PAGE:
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Plant Physiol Biochem. 2020 Apr;149:266-276. doi: 10.1016/j.plaphy.2020.02.012. Epub 2020 Feb 20.

Comparative structural and functional analysis of phi class glutathione transferases involved in multiple-herbicide resistance of grass weeds and crops.

Author information

1
Laboratory of Enzyme Technology, Department of Biotechnology, School of Applied Biology and Biotechnology, Agricultural University of Athens, 75 Iera Odos Street, GR-11855, Athens, Greece.
2
Turku Bioscience Centre, University of Turku and Åbo Akademi University, Turku, 20521, Finland.
3
Laboratory of Enzyme Technology, Department of Biotechnology, School of Applied Biology and Biotechnology, Agricultural University of Athens, 75 Iera Odos Street, GR-11855, Athens, Greece. Electronic address: lambrou@aua.gr.

Abstract

Multiple-herbicide resistant (MHR) weeds are a global problem and a looming threat to weed control in crops. MHR weeds express a specific phi class glutathione transferase (MHR-GSTF) which seems to contribute to herbicide resistance. The present work aims to investigate the structure and catalytic properties of the MHR-GSTFs from different grass weeds and crops (Alopecurus myosuroides, Lolium rigidum, Hordeum vulgare, Triticum aestivum). Recombinant MHR-GSTFs were expressed in E. coli and purified by affinity chromatography. Kinetic analysis of substrate specificity using a range of thiol substrates and xenobiotic compounds suggested that all enzymes display a broad range of specificity and are capable of detoxifying major stress-induced toxic products. Notably, all tested enzymes exhibited high activity towards organic hydroperoxides. The crystal structure of MHR-GSTF from Alopecurus myosuroides (AmGSTF) was determined by molecular replacement at 1.33 Å resolution. The enzyme was resolved with bound glutathione sulfenic acid (GSOH) at the G-site and succinic acid at the H-site. The enzyme shows conserved structural features compared to other Phi class GSTs. However, some differences were observed at the C-terminal helix H9 that may affect substrate specificity. The structural and functional features of AmGSTF were compared with those of the homologue crop enzymes (HvGSTF and TaGSTF) and discussed in light of their contribution to the MHR mechanism.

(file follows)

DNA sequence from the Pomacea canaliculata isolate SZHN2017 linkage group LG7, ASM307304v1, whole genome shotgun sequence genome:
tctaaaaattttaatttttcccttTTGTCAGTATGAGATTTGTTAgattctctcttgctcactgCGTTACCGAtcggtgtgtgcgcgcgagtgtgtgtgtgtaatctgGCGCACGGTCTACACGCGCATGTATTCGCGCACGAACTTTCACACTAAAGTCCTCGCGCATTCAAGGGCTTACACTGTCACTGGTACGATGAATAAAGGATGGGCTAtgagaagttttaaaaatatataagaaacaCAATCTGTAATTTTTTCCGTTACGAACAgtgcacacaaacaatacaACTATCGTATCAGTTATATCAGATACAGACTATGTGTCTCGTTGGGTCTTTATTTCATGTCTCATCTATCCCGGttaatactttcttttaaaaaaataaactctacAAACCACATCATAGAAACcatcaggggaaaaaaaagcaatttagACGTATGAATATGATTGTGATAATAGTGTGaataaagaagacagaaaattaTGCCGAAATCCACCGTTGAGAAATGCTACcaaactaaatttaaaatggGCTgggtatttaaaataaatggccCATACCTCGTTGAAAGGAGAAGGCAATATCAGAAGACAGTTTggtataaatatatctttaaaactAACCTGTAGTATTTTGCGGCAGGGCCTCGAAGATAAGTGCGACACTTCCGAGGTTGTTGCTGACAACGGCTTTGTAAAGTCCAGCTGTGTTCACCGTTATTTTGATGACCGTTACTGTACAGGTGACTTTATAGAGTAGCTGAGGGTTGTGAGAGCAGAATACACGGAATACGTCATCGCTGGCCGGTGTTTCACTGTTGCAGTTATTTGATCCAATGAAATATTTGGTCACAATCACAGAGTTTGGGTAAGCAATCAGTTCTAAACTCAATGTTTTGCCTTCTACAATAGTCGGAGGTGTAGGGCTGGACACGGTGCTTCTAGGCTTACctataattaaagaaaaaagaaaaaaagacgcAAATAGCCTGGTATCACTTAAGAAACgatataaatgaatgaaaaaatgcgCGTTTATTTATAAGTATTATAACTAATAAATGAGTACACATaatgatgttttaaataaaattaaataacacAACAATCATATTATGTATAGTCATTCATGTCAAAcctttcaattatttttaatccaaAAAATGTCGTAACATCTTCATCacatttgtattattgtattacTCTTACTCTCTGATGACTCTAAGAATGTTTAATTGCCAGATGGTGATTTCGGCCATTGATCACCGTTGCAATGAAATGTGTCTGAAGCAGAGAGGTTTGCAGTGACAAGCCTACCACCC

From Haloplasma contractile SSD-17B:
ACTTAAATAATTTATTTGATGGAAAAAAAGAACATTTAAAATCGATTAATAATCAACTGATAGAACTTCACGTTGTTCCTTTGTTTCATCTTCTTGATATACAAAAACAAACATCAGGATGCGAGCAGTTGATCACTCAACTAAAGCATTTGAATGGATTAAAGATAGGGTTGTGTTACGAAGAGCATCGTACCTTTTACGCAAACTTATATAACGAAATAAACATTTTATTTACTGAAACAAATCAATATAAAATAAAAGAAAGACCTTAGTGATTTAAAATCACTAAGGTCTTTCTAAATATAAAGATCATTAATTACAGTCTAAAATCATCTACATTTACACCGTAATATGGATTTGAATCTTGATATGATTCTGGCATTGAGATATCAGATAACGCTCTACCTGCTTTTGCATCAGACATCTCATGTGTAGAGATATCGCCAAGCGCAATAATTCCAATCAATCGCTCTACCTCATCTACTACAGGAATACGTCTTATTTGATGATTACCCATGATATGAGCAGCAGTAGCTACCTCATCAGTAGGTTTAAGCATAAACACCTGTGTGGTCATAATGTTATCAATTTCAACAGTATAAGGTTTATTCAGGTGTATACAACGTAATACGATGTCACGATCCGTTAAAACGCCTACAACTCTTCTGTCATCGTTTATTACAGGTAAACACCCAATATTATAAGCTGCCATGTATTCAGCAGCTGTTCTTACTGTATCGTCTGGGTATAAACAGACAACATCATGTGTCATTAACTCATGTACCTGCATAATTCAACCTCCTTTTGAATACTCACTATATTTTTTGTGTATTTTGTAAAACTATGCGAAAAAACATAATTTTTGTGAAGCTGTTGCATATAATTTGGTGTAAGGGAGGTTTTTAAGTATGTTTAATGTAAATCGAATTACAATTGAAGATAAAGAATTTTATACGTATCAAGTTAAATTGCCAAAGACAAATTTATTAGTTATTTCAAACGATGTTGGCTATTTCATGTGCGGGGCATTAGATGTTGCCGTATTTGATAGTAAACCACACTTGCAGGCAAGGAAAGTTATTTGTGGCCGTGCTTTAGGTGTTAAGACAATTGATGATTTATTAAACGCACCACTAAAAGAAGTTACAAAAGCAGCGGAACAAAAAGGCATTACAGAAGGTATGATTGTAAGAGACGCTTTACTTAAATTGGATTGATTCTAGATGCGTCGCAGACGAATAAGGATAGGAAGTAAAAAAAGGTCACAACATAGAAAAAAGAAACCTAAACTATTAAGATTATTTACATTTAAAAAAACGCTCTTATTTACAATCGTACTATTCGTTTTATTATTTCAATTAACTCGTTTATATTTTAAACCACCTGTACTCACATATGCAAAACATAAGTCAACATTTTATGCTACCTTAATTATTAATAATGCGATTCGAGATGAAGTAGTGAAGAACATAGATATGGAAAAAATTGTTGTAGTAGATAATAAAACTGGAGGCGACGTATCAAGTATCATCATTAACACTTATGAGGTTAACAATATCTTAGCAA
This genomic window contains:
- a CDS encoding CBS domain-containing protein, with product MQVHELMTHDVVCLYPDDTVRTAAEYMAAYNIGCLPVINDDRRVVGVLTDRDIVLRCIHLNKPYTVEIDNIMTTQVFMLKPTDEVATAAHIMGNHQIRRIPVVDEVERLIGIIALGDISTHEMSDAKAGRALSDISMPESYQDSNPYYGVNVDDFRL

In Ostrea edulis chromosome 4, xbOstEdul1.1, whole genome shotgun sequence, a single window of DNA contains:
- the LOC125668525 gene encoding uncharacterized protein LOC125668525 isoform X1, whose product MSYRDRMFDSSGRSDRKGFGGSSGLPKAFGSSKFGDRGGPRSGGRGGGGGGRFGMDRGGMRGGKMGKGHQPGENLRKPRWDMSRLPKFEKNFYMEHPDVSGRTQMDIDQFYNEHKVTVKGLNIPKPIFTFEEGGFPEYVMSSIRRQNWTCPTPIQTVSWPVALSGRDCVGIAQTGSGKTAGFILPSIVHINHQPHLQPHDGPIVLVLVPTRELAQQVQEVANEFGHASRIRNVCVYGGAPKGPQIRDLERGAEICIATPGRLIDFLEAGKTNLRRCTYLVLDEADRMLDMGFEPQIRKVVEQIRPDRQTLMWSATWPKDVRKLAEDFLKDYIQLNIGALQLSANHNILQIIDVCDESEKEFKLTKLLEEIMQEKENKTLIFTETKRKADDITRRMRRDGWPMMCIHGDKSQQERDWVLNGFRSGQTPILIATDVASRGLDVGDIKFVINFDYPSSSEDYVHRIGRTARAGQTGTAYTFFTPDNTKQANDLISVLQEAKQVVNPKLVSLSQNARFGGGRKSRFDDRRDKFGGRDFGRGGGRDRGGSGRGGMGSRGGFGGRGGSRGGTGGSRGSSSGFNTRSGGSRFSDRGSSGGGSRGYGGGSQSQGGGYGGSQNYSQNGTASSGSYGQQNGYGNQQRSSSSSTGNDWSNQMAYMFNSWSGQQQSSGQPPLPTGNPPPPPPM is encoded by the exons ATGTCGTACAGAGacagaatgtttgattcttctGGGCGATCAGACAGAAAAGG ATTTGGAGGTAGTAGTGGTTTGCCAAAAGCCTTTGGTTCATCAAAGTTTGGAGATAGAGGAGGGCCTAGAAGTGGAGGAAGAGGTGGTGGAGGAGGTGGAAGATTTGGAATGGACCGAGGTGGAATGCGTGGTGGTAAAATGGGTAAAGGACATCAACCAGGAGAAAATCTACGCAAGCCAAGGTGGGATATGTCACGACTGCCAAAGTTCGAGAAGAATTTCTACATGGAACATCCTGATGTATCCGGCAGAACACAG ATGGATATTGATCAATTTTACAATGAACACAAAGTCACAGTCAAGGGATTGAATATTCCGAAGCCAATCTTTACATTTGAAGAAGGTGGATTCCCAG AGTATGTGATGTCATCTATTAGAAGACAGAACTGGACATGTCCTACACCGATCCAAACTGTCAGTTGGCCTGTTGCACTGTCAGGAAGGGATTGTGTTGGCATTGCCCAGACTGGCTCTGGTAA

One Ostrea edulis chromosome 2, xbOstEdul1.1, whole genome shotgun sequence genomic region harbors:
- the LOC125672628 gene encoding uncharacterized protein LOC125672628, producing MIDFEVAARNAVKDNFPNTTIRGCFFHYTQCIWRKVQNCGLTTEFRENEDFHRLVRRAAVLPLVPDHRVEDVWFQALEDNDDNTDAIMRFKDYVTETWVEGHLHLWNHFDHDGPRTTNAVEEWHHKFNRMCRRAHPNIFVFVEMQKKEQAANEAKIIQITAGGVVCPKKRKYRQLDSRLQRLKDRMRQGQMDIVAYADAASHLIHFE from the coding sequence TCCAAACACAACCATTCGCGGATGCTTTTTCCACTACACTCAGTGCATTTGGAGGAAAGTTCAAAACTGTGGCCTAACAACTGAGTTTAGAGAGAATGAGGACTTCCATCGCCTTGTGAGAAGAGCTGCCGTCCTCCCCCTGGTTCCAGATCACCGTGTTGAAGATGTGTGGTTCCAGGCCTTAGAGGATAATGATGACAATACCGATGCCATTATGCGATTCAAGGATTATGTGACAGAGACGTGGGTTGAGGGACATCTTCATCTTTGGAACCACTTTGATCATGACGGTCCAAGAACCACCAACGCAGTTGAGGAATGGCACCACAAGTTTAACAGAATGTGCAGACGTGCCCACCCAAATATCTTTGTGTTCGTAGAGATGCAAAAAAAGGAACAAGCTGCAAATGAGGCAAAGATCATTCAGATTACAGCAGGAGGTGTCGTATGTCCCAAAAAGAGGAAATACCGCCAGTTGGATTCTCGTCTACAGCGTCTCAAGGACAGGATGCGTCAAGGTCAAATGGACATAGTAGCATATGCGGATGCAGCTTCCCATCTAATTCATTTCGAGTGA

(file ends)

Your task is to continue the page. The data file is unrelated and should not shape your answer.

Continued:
KEYWORDS:

Abiotic stress; Glutathione transferase; Multiple-herbicide resistance; Pesticide metabolism

Conflict of interest statement

Declaration of competing interest The authors declare that the research was conducted in the absence of any commercial or financial relationships that could be construed as a potential conflict of interest.

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